The difference is this. Which set of assumptions are we asked to believe - that the Scripture was divinely inspired, or that it was supposedly dictated? There is a world of difference between the two possible ranges of responses.

7/18/2007 10:59:00 PM  
Anonymous Anonymous said...

Alan,
Most if not all of the horrors of western history have been perpetrated by true believers of one kind or another, whether so called religious or atheist.

Look at the post Reformation religious wars of Europe. People slaughtering each other holus bolus because of different ideas of "truth" rattling around in their brain.

I was not in any way arguing that there is no such "thing" as Reality, Truth and the Beautiful. With a capital R,T & B.

7/19/2007 02:00:00 AM  
Blogger Magnus Itland said...

It would seem to me that the composite consciousness defined in today's OC is a somewhat different concept than the "consciousness" which Ken Wilber and Andrew Cohen talk about. Their "consciousness" seems to be a primary field and even act as a substrate that enables and sets the scope for all the functions of mind, but itself depends on nothing except the universal field of consciousness. In short, their "consciousness" is something like what the Bible calls spirit. (From my limited experience they may well be identical.)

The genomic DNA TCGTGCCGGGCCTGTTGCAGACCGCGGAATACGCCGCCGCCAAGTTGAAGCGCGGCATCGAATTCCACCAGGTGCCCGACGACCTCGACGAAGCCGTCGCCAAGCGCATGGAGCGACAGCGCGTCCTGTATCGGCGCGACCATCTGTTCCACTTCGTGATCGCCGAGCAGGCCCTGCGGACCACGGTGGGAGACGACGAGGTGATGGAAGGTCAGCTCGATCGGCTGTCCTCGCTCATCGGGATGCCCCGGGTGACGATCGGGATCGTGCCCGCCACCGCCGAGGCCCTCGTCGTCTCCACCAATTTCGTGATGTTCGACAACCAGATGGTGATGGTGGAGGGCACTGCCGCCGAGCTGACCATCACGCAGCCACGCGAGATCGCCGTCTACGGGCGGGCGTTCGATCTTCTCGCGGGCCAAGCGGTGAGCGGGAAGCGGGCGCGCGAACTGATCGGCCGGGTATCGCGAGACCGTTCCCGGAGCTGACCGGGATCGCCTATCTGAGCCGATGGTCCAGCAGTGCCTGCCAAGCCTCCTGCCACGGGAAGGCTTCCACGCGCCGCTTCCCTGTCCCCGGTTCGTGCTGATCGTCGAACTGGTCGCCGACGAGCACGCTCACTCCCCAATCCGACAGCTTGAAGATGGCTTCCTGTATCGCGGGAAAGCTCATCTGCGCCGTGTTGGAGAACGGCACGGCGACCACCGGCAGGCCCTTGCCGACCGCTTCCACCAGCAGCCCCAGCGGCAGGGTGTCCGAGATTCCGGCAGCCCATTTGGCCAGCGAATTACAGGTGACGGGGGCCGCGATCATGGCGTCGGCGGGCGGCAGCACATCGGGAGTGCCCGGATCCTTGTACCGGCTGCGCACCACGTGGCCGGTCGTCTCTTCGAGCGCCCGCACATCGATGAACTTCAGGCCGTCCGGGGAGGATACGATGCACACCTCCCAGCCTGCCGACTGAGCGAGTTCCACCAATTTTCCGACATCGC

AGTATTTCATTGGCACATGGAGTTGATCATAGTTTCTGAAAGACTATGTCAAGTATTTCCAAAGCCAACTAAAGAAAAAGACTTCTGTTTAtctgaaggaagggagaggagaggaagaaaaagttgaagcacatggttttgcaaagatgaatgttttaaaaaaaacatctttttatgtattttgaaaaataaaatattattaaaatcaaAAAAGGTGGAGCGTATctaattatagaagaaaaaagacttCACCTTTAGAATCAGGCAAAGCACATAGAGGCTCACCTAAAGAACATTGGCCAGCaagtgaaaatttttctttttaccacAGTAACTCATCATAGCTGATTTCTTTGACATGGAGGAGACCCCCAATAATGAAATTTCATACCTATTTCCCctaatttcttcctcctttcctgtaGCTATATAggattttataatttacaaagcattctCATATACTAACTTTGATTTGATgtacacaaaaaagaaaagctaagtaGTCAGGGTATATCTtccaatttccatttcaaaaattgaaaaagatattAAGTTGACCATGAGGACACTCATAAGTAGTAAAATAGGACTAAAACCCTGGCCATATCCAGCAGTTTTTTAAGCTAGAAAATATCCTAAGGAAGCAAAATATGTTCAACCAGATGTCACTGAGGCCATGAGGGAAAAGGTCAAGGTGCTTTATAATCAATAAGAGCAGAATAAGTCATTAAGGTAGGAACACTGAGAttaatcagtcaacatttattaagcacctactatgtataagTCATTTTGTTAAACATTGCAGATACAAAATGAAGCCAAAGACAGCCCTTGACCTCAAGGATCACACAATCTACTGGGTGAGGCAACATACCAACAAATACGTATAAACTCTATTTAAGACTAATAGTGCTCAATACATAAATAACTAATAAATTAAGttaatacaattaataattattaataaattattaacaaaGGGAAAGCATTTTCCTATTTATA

7/19/2007 03:40:00 AM  
Anonymous ...a friend from afar said...

Sri Nisargadatta Maharaj:

When I see I am nothing...that is wisdom.

When I see I am everything...that is love.

And between those two, my life moves.

7/19/2007 04:31:00 AM  
Anonymous dougman said...

"People slaughtering each other holus bolus because of different ideas of "truth"..."-Anon

Can you picture the world today without all of the killing in the name of G_d?

I'm completly serious here.

7/19/2007 05:46:00 AM  
Blogger juliec said...

Easily, Dougman - it would be a world filled with people killing in the name of envy, and it would be a much worse place.

7/19/2007 07:52:00 AM  
Blogger Van said...

Wish I hadn't missed today, in a similar boat as Smoov's, luckily no lawyers though (no offense Joseph), and I'll add my Me Too to what he said.

7/19/2007 07:56:00 AM  
Anonymous zophiel said...

Anon:

. . .there is no esoteric religion in the USA. Humungous amounts of self-serving exoteric religiosity but no esoteric practice(s).

Which is as it should be-- mind you, I speak here as someone quite familiar with several flavors of esoteric. And one of the key elements that keeps it useful is that it needs to be sought after-- it cannot be handed to one on a platter. The Exoteric is necessary for the beginning of the journey and, in my experience, are also useful in keeping the Esoteric Student from going off the Deep End (which I have seen many a time).